Immune checkpoint inhibitor (ICI)-related myocarditis is a rare but potentially fatal adverse event that can occur following ICI exposure. Early diagnosis and treatment are key to improve patient outcomes. Somatostatin receptor-based positron emission tomography–CT (PET/CT) showed promising results for the assessment of myocardial inflammation, yet information regarding its value for the diagnosis of ICI-related myocarditis, especially at the early stage, is limited. Thus, we investigated the value of 68Ga-DOTA(0)-Phe(1)-Tyr(3)-octreotide (68Ga-DOTATOC) PET/CT for the early detection and diagnosis of ICI-related myocarditis. Consecutive patients with clinically suspected ICI-related myocarditis from July 2018 to February 2021 were retrospectively evaluated in this single-center study. All patients underwent imaging for the detection of ICI-related myocarditis using either cardiac magnetic resonance (CMR) imaging or 68Ga-DOTATOC PET/CT. PET/CT images were acquired 90 min after the injection of 2 MBq/kg 68Ga-DOTATOC with pathological myocardial uptake in the left ventricle (LV) suggestive of myocarditis defined using a myocardium-to-background ratio of peak standard uptake value to mean intracavitary LV standard uptake (MBRpeak) value above 1.6. Patients had a full cardiological work-up including ECG, echocardiography, serum cardiac troponin I (cTnI), cardiac troponin T and creatine kinase (CK), CK-MB. Endomyocardial biopsy and inflammatory cytokine markers were also analyzed. The detection rate of ICI-related myocarditis using 68Ga-DOTATOC PET/CT and CMR was assessed. A total of 11 patients had clinically suspected ICI-related myocarditis; 9 underwent 68Ga -DOTATOC PET/CT. All nine (100%) patients with 68Ga-DOTATOC PET/CT presented with pathological myocardial uptake in the LV that was suggestive of myocarditis (MBRpeak of 3.2±0.8, range 2.2–4.4). Eight patients had CMR imaging and 3/8 (38%) patients had lesions evocative of myocarditis. All PET-positive patients were previously treated with a high dose of steroids and intravenous immunoglobulin prior to PET/CT had elevated serum cTnI except for one patient for whom PET/CT was delayed several days. Interestingly, in 5/6 (83%) patients who presented with concomitant myositis, pathological uptake was seen on whole-body 68Ga-DOTATOC PET/CT images in the skeletal muscles, suggesting an additional advantage of this method to assess the full extent of the disease. In contrast, four patients with CMR imaging had negative findings despite having elevated serum cTnI levels (range 20.5–5896.1 ng/mL), thus defining possible myocarditis. Newly identified immune correlates could provide specific biomarkers for the diagnosis of ICI-related myocarditis. Most tested patients (six of seven patients) had serum increases in the inflammatory cytokine interleukin (IL)-6 and in the chemokines CXCL9, CXCL10, and CXCL13, and the mass cytometry phenotypes of immune cell populations in the blood also showed correlations with myocardial inflammation. Four of five patients with myocarditis exhibited a Th1/Th2 imbalance favoring a pronounced inflammatory Th1, Th1/Th17, and Th17 CD4 memory T-cell response. The high proportion of non-classical monocytes and significantly reduced levels of CD31 in four to five patients was also consistent with an inflammatory disease. The use of 68Ga-DOTATOC PET/CT along with immune correlates is a highly sensitive method to detect ICI-related myocarditis especially in the early stage of myocardial inflammation, as patients with elevated cTnI may present normal CMR imaging results. 68Ga-DOTATOC PET/CT is also useful for detecting concomitant myositis. These results need to be confirmed in a larger population of patients and validated against a histological gold standard if available.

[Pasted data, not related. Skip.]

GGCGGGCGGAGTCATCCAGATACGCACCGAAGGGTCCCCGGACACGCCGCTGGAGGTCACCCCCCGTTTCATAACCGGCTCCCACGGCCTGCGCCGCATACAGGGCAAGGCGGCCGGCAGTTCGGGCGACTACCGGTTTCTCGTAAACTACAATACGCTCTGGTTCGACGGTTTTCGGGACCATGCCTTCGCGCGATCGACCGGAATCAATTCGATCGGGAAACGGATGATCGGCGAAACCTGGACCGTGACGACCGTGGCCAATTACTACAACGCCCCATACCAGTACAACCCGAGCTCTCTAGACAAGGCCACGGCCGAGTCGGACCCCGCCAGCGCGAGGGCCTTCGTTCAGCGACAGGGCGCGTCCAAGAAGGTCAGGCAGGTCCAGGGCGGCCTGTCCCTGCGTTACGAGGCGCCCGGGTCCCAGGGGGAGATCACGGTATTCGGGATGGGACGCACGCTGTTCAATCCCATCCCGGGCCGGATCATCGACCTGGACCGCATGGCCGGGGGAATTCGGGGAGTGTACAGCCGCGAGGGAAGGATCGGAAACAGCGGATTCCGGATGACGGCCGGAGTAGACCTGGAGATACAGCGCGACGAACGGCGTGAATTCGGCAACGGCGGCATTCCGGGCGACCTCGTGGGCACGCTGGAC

Journal for ImmunoTherapy of Cancer, Volume 9; https://doi.org/10.1136/jitc-2020-002170